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For Opportunity, Remember The Forgotten Middle Market

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The current face-to-face distribution model faces a number of barriers in dealing with the vast untapped middle market. Whether it is an existing policyholder or a new prospect, the low premium, low commission nature of the sale and sheer size of the middle market make it difficult to effectively align a face-to-face sales effort. Of course, every challenge presents an opportunity, and there are a number of tools that proactive reinsurers can utilize to overcome these middle market challenges.

At a conference in New Orleans earlier this year that we hosted with The Covenant Group, more than 70 senior life insurance executives from Canada, the U.S. and Mexico gathered to discuss strategies for unlocking the profits of the middle market. A central theme was a recognition that the middle market presents a potential solution for the flat revenues the industry has been seeing for the past decade. However, to effectively align with the middle market, the industry must look at doing business differently.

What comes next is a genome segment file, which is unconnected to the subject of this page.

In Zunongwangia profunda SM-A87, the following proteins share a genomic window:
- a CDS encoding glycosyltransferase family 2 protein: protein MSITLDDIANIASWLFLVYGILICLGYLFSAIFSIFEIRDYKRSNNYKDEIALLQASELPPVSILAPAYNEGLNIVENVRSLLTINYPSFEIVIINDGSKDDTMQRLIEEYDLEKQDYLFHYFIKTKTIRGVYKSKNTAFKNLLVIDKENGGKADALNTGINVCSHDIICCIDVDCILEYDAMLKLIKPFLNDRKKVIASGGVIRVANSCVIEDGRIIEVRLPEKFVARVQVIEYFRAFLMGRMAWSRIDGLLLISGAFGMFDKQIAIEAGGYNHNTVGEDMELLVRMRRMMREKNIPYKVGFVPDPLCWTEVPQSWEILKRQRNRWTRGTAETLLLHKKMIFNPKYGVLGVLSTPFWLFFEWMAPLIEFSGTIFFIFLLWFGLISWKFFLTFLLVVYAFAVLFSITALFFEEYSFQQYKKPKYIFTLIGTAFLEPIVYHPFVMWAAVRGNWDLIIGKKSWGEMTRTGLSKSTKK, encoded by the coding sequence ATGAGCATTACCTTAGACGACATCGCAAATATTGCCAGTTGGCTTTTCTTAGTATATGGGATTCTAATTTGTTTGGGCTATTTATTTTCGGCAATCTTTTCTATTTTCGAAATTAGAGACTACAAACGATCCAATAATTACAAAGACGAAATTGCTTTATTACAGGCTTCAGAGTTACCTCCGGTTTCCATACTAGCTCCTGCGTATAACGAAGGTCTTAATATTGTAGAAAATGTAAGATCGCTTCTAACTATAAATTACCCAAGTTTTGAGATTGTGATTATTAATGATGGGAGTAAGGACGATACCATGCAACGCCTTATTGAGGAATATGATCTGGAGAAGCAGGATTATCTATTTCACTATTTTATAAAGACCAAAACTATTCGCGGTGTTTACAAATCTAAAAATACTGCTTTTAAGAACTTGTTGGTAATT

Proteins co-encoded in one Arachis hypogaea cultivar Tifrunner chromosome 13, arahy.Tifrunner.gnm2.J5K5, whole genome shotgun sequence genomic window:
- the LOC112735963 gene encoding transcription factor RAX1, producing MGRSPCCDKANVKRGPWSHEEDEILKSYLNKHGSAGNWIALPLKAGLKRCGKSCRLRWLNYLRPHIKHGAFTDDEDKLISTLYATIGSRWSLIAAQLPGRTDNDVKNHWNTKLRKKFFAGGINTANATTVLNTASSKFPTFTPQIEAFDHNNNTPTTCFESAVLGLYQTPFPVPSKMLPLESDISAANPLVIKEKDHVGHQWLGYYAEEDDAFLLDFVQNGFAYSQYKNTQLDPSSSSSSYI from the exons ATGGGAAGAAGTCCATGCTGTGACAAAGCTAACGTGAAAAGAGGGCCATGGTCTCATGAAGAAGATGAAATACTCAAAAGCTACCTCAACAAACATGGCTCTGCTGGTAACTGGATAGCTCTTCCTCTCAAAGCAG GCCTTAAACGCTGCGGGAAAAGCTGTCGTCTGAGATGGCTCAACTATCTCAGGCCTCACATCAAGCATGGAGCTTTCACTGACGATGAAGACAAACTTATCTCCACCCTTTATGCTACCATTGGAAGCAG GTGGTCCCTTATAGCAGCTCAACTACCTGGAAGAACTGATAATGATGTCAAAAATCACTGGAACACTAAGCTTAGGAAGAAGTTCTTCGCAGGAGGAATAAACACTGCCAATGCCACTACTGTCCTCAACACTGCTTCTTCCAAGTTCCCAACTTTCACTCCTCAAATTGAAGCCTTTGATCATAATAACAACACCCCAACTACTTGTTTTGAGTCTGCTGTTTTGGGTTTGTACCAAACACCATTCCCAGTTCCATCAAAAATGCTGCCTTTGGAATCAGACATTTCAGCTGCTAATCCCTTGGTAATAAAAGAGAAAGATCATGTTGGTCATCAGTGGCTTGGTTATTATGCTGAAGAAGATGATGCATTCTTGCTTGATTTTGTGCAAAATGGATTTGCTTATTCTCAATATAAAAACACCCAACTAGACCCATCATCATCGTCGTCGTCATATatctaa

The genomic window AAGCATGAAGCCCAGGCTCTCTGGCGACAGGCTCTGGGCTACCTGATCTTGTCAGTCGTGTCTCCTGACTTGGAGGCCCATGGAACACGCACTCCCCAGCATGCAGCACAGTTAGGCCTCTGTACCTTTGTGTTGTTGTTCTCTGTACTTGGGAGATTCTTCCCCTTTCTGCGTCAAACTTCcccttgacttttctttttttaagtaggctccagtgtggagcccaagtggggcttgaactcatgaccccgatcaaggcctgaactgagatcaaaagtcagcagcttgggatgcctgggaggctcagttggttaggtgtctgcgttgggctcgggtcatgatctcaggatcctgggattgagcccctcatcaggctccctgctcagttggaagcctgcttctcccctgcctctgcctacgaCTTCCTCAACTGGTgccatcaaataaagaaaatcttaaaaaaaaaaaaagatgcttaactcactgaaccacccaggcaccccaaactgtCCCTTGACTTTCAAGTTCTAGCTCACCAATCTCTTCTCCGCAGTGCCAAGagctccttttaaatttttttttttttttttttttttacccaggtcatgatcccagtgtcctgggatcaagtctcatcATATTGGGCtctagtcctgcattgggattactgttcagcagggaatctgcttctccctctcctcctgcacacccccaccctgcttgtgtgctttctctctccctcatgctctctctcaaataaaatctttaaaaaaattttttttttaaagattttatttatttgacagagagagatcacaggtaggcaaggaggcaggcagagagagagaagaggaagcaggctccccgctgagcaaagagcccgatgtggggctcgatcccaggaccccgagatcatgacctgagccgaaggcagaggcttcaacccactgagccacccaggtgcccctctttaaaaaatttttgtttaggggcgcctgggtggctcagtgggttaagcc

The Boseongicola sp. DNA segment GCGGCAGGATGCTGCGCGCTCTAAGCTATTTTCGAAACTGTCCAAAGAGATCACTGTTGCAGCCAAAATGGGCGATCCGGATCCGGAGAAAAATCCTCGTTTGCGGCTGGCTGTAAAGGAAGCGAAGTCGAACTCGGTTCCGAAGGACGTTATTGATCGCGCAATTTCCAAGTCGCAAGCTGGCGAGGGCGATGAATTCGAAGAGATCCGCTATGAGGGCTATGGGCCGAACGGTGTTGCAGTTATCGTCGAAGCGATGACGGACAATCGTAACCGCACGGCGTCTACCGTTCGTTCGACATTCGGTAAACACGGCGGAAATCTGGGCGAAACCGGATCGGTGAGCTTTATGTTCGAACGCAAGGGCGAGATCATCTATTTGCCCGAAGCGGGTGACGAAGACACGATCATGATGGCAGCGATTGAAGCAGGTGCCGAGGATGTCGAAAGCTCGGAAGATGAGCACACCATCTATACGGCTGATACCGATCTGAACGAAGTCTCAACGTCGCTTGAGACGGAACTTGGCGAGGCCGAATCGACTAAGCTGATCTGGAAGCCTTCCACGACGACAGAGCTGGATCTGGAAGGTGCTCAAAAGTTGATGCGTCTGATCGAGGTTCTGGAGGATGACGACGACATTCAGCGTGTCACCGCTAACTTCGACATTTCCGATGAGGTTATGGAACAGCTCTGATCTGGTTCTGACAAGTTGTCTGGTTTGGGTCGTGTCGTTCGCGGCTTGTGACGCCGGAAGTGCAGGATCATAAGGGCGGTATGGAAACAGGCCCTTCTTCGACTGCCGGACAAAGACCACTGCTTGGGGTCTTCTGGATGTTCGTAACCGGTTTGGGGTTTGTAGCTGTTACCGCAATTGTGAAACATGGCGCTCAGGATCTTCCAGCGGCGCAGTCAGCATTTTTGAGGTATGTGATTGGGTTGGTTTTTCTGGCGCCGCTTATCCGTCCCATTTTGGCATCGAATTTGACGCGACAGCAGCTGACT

Middle Market Research and the Need for Change

In the past 3 years, we have sponsored research aimed at uncovering the distribution issues in servicing the middle market. The first research project in 2004 was aimed at policyholders. The second project, completed in early 2006, was aimed at advisors. Both research projects were conducted by NewLink Group, an insurance management consulting firm based in Toronto.